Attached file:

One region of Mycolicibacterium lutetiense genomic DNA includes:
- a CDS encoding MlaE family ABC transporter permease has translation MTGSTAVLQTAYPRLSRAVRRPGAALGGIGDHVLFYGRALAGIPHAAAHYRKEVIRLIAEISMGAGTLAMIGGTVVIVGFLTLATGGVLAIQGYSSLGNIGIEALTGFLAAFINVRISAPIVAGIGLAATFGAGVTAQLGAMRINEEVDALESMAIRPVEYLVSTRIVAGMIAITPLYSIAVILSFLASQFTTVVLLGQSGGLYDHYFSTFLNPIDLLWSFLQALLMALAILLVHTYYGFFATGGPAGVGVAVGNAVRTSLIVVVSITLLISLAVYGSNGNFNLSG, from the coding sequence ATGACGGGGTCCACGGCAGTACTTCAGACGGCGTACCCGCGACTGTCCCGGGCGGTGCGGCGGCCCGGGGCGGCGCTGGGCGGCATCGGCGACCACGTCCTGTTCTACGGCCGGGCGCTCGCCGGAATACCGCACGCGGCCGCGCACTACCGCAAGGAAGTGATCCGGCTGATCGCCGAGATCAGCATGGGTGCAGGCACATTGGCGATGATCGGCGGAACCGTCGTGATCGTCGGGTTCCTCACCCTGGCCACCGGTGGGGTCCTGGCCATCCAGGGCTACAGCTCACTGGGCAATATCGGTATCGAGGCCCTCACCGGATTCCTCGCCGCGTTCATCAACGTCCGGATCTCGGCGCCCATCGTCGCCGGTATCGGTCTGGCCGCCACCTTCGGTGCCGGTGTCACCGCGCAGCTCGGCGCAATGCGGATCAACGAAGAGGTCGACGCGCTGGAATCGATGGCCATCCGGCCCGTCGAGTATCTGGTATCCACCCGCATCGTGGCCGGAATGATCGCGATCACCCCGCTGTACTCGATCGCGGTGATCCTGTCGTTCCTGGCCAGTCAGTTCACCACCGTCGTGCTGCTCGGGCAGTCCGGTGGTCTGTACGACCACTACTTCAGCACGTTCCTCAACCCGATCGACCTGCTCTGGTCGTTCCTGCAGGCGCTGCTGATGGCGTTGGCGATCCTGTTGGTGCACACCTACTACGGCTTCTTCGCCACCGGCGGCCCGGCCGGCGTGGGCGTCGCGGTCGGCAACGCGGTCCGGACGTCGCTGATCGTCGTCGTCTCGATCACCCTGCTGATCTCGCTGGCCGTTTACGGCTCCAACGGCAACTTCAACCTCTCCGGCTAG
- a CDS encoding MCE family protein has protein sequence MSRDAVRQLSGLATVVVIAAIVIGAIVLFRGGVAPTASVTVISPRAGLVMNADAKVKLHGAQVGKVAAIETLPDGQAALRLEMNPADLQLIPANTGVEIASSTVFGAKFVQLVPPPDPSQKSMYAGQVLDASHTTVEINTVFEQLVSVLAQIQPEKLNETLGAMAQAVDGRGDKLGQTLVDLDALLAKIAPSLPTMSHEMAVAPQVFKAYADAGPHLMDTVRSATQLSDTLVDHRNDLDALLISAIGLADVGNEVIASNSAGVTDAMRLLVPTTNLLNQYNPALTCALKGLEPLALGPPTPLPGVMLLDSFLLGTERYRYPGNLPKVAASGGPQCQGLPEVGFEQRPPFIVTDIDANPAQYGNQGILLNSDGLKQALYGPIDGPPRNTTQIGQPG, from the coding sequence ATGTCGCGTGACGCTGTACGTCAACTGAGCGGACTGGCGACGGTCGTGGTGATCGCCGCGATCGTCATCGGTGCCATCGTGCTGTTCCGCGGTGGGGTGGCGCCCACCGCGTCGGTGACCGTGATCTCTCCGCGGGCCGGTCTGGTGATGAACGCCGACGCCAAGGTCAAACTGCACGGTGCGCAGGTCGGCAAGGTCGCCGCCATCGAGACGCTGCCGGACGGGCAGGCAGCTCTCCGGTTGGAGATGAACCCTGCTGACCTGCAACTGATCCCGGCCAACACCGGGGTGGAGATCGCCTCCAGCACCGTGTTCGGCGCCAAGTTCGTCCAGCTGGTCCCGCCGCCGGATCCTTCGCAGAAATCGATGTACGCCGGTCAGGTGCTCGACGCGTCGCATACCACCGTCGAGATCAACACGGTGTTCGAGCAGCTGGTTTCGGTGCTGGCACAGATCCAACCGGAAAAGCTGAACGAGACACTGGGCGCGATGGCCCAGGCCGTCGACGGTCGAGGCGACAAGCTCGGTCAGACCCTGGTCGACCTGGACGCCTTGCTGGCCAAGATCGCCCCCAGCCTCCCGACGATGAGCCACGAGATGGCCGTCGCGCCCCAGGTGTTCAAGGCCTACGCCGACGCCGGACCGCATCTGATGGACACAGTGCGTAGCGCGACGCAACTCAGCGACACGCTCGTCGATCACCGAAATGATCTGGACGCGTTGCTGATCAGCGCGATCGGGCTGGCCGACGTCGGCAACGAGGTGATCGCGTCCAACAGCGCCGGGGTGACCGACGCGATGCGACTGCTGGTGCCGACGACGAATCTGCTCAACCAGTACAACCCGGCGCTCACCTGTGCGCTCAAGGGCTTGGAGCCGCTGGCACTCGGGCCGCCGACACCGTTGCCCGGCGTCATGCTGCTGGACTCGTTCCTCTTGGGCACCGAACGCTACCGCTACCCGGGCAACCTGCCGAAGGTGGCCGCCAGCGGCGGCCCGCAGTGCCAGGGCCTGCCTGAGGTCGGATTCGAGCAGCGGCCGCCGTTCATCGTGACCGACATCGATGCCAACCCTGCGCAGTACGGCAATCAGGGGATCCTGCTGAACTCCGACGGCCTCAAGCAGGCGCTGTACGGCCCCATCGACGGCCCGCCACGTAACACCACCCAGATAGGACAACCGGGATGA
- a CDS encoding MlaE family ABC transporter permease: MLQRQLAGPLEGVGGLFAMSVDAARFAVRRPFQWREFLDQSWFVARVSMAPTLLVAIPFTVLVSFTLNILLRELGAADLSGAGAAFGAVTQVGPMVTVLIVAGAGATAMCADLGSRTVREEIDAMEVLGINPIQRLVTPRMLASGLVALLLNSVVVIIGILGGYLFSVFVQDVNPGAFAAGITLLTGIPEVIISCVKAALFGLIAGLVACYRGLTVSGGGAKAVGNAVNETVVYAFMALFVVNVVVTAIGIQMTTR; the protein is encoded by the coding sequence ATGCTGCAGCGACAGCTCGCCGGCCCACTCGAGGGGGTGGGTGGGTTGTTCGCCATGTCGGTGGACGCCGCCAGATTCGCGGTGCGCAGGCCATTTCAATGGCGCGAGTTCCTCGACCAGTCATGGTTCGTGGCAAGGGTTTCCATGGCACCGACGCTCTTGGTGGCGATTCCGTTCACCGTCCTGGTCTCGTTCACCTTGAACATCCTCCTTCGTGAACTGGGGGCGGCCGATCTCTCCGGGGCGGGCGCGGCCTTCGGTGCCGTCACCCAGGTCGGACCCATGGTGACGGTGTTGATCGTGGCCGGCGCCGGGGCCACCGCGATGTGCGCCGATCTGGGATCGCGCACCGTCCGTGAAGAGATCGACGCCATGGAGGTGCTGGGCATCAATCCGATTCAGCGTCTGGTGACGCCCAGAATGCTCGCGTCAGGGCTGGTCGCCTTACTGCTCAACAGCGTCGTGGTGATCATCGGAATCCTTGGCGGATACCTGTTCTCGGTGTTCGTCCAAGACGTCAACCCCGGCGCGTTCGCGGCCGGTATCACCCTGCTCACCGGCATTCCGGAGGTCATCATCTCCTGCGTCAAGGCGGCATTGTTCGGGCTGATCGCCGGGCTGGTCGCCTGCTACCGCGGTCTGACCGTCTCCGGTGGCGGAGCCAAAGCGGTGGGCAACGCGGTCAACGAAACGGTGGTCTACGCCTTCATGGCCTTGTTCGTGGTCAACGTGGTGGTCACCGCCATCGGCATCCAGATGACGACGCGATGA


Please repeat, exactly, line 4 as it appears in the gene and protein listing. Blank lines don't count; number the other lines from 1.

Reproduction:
- a CDS encoding MlaE family ABC transporter permease: MLQRQLAGPLEGVGGLFAMSVDAARFAVRRPFQWREFLDQSWFVARVSMAPTLLVAIPFTVLVSFTLNILLRELGAADLSGAGAAFGAVTQVGPMVTVLIVAGAGATAMCADLGSRTVREEIDAMEVLGINPIQRLVTPRMLASGLVALLLNSVVVIIGILGGYLFSVFVQDVNPGAFAAGITLLTGIPEVIISCVKAALFGLIAGLVACYRGLTVSGGGAKAVGNAVNETVVYAFMALFVVNVVVTAIGIQMTTR; the protein is encoded by the coding sequence ATGCTGCAGCGACAGCTCGCCGGCCCACTCGAGGGGGTGGGTGGGTTGTTCGCCATGTCGGTGGACGCCGCCAGATTCGCGGTGCGCAGGCCATTTCAATGGCGCGAGTTCCTCGACCAGTCATGGTTCGTGGCAAGGGTTTCCATGGCACCGACGCTCTTGGTGGCGATTCCGTTCACCGTCCTGGTCTCGTTCACCTTGAACATCCTCCTTCGTGAACTGGGGGCGGCCGATCTCTCCGGGGCGGGCGCGGCCTTCGGTGCCGTCACCCAGGTCGGACCCATGGTGACGGTGTTGATCGTGGCCGGCGCCGGGGCCACCGCGATGTGCGCCGATCTGGGATCGCGCACCGTCCGTGAAGAGATCGACGCCATGGAGGTGCTGGGCATCAATCCGATTCAGCGTCTGGTGACGCCCAGAATGCTCGCGTCAGGGCTGGTCGCCTTACTGCTCAACAGCGTCGTGGTGATCATCGGAATCCTTGGCGGATACCTGTTCTCGGTGTTCGTCCAAGACGTCAACCCCGGCGCGTTCGCGGCCGGTATCACCCTGCTCACCGGCATTCCGGAGGTCATCATCTCCTGCGTCAAGGCGGCATTGTTCGGGCTGATCGCCGGGCTGGTCGCCTGCTACCGCGGTCTGACCGTCTCCGGTGGCGGAGCCAAAGCGGTGGGCAACGCGGTCAACGAAACGGTGGTCTACGCCTTCATGGCCTTGTTCGTGGTCAACGTGGTGGTCACCGCCATCGGCATCCAGATGACGACGCGATGA